There was also plenty of evidence of bitter divisions in the British polity in the aftermath of the vote. That too may be a feature of many referendums, though it’s not clear to me that it has to be a feature of all. I may be missing relevant information, but I do not know that New Zealand’s series of referenda on electoral reform was particularly divisive, and it is not at all obvious to me that a referendum on this topic in Canada would cause “deep divisions within Canadian … societ[y], divisions which [would not be] easily healed,” as Democratic Institutions Minister Maryam Monsef has implied. Referenda about issues seen as well-nigh existential, such as Québec’s future within or outside Canada, are divisive because the issues themselves are. Those about relatively pedestrian matters, such as the electoral system, are unlikely to be.

A referendum is thus highly likely to be affected by voter ignorance, and may, depending on the issue, prove dangerously acrimonious. But what about the alternative? As prof. Somin points out in a post asking whether “the Brexit vote prove[s] democracies should not use referenda,”

Elected officials may, on average, know more about policy issues than voters. But they need to cater to an often ignorant electorate in order to get elected in the first place. For that reason, policymaking by elected officials is often influenced by public ignorance no less than referenda are.

He adds that

In [an] election, there are many different issues on the agenda, which makes it hard for rationally ignorant voters to follow more than a small fraction of them. By contrast, a referendum can focus the voters’ attention on a single discrete question, thereby reducing the information burden.

And for divisiveness, it seems to me that a close election between two (or perhaps more) stark alternatives can be as divisive as any referendum, if we control for the importance of the issue. (Few elections are seen as being as vitally important as some ― though not all ― referenda.) The 2000 election in the United States left bitterness and division enough to last for two presidential terms and even beyond; and even the 2011 election in Canada left in its wake plenty of people who were convinced that the end times of Canadian democracy were at hand. Nor do I see a reason to see that ― again allowing for the significance of an issue to the public opinion ― having it debated in Parliament will turn out to be less divisive. As Andrew Coyne notes in a National Post column,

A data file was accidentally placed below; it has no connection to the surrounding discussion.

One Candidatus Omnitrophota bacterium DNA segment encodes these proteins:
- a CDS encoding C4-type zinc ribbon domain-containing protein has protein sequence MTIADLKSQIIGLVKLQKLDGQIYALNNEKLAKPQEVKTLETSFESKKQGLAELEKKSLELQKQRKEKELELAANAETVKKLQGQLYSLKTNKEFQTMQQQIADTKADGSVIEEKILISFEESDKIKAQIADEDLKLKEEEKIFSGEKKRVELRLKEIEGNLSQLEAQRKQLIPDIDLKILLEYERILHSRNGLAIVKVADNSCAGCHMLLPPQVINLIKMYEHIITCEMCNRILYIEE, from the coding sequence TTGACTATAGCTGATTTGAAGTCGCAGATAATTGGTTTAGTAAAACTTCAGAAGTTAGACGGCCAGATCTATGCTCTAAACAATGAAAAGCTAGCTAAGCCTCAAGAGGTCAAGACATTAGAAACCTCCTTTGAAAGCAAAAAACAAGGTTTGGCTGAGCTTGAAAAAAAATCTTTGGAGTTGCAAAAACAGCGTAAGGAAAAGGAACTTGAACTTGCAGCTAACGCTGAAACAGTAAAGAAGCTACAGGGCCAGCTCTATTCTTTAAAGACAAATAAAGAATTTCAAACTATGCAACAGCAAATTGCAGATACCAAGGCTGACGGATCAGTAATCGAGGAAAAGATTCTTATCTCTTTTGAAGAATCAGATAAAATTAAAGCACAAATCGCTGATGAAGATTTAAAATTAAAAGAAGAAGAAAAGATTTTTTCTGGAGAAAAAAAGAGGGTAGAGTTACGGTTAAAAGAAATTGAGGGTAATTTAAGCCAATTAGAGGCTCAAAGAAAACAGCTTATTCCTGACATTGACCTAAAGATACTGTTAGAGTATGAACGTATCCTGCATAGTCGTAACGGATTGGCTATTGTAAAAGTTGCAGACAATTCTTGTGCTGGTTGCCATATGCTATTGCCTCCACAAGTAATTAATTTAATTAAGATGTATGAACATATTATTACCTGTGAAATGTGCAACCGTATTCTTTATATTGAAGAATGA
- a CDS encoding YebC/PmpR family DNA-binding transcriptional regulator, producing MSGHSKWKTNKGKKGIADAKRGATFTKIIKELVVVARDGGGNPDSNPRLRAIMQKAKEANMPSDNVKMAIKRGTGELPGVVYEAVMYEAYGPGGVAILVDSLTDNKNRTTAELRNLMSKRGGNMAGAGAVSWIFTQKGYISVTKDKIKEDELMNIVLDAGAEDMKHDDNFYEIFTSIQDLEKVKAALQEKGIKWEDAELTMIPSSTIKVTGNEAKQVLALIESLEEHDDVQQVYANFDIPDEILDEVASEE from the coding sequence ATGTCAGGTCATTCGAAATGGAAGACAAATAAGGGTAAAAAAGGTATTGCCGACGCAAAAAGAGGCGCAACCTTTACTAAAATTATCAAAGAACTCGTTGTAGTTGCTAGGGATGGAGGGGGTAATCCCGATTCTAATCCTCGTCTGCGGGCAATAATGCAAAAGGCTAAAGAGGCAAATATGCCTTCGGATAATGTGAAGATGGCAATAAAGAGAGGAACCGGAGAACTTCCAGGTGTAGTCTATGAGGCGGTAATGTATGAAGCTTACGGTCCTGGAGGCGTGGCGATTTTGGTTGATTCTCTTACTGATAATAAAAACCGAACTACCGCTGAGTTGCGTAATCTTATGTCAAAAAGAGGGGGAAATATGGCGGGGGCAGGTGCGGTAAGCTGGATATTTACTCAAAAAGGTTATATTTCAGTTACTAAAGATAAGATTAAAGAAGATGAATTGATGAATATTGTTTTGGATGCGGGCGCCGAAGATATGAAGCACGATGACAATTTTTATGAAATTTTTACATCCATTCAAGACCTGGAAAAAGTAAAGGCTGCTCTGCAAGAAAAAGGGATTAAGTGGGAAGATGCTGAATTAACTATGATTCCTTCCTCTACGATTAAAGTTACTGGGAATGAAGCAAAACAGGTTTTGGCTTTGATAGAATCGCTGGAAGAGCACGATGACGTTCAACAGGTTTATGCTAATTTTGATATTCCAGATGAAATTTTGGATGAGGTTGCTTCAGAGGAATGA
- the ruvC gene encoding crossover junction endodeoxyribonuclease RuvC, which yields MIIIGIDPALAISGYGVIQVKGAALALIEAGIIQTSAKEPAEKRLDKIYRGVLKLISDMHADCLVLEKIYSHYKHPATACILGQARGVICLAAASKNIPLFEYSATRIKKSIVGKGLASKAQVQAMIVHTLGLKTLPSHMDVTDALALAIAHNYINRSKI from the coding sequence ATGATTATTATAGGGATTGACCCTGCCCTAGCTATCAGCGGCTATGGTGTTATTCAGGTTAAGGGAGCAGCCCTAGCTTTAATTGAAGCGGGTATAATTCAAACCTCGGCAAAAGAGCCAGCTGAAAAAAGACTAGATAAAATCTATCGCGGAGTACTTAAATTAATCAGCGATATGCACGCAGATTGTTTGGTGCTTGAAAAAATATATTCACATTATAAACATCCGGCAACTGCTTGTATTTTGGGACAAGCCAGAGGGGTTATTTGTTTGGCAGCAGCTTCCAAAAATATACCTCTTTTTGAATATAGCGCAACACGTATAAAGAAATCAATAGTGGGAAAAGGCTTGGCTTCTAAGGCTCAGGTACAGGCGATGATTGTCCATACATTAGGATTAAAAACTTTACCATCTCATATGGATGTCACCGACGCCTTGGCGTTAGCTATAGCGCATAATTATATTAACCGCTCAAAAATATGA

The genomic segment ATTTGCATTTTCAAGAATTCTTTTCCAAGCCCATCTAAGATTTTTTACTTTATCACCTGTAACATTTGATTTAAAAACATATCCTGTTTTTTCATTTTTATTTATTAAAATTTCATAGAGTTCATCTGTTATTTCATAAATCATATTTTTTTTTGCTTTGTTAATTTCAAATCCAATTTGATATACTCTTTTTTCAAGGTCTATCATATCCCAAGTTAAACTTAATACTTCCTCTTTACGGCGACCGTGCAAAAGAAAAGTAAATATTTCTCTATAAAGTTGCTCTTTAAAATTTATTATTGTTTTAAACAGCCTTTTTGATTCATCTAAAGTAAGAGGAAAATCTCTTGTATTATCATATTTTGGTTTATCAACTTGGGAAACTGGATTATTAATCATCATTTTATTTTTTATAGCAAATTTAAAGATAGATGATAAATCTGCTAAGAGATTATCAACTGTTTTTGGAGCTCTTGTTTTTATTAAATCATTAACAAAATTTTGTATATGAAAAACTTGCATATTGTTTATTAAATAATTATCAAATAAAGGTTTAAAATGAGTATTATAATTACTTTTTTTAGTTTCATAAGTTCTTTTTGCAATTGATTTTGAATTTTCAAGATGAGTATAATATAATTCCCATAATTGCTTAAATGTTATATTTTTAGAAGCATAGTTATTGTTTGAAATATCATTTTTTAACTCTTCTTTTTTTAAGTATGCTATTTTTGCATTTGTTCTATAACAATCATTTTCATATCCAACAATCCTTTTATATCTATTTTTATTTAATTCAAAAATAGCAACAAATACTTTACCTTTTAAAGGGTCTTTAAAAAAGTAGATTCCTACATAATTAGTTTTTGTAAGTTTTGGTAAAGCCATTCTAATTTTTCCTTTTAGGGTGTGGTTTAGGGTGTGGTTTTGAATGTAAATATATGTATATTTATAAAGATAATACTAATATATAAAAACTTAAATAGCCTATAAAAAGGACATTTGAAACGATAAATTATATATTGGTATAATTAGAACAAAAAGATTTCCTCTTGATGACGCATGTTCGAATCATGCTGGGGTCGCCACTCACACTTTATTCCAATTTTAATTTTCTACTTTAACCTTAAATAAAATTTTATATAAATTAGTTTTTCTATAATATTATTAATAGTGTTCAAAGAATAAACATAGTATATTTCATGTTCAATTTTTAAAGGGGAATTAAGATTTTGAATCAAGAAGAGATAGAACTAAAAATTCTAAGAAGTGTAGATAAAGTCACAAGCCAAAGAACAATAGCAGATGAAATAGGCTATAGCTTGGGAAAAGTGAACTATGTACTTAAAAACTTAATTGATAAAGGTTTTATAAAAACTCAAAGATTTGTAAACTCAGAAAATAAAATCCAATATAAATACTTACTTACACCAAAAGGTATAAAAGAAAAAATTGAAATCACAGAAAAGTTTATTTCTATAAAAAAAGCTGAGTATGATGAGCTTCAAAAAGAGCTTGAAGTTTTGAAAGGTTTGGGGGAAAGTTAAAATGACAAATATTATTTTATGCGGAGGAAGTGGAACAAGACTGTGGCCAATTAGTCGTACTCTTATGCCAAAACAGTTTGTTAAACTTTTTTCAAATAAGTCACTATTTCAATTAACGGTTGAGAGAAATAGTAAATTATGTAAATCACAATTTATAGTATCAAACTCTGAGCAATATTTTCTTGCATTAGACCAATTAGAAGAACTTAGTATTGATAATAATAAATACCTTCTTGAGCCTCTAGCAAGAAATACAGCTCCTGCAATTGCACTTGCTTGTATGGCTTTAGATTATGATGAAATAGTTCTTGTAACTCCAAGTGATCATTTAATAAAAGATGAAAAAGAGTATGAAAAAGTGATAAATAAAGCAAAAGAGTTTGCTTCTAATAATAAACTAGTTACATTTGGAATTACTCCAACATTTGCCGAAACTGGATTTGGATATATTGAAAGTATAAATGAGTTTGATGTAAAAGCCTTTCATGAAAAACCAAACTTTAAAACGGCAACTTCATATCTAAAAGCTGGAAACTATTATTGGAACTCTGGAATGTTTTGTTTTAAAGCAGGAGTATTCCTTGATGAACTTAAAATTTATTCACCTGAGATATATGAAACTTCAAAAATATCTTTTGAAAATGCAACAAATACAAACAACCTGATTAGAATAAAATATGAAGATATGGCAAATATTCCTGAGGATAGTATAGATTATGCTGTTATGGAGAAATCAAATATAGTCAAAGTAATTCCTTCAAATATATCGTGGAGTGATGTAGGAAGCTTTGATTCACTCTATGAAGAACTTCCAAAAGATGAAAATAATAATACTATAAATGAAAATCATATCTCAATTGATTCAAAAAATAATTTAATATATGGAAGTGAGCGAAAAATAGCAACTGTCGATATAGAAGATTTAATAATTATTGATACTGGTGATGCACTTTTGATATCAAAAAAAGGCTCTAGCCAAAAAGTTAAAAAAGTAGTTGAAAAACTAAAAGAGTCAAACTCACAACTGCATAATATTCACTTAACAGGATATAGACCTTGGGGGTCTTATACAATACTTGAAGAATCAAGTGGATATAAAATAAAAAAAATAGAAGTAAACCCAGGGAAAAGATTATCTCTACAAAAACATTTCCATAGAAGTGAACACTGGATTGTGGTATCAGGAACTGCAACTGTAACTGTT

[r]eferendums are not themselves inherently divisive; rather, they are usually called precisely when the public is most sharply divided — so divided that the issue cannot risk being decided by ordinary means. If you think Quebec was divided during the two referendums on separation, try to imagine the mayhem that would erupt were the Parti Québécois to try to rip the province out of the country by a simple vote of the legislature.

In an op-ed in the Globe and Mail, Mel Cappe and Janice Gross Stein cite “the debate on the right to assisted death in Canada [as] an example” of enlightened parliamentarism, concerned at once “with interests of the majority” and “the rights of minorities.” But they conveniently forget to mention the fact that this debate only happened because of, and took place within the bounds defined by, a decision of the Supreme Court. Moreover, assisted death is an issue on which there seems to be, a fairly broad, if vague, consensus (though there is probably less agreement on the details than on general principles). If the debate in question was a relatively dignified one, that likely had a good deal to do with this consensus, and not only with the form it took.

There is another characteristic of parliamentary decision-making worth mentioning here. Not always, but more often than not, parliamentary votes are whipped party-line votes. If the leaders of the parliamentary majority decide that they want their caucus to vote a certain way, they will almost invariably get their way. In such cases, meaningful deliberation before a vote is a parliamentary ideal, but not a parliamentary reality. Thus, on an issue decided by party-line votes, parliamentary decision-making amounts to treating the last election ― in which that issue may well have featured only peripherally if at all ― as a sort of referendum-by-proxy on that issue.

So I don’t think that, as a general matter, referenda can be ruled out as a democratic decision-making procedure, as profs. Cappe and Stein suggest. At the same time, there issues that lend themselves to resolution by referendum much better than others. I am skeptical of arguments to the effect there that “constitutional,” or “very important,” issues, or those decisions on which are irreversible, should never be decided by referendum, not least because these categories are  vague and therefore liable to be twisted an abused in public debate. I have argued here that even the contention that issues of rights should not be put to a vote in a referendum is a dubious one. However, Prof. Somin has identified a couple of other factors that are more useful to draw the line.

First, prof. Somin writes that

referenda are often likely to be particularly poor mechanisms for making decisions on issues that involve complex tradeoffs with other priorities. … Legislators are more likely to have the time and expertise needed to study the tradeoffs in at least some detail.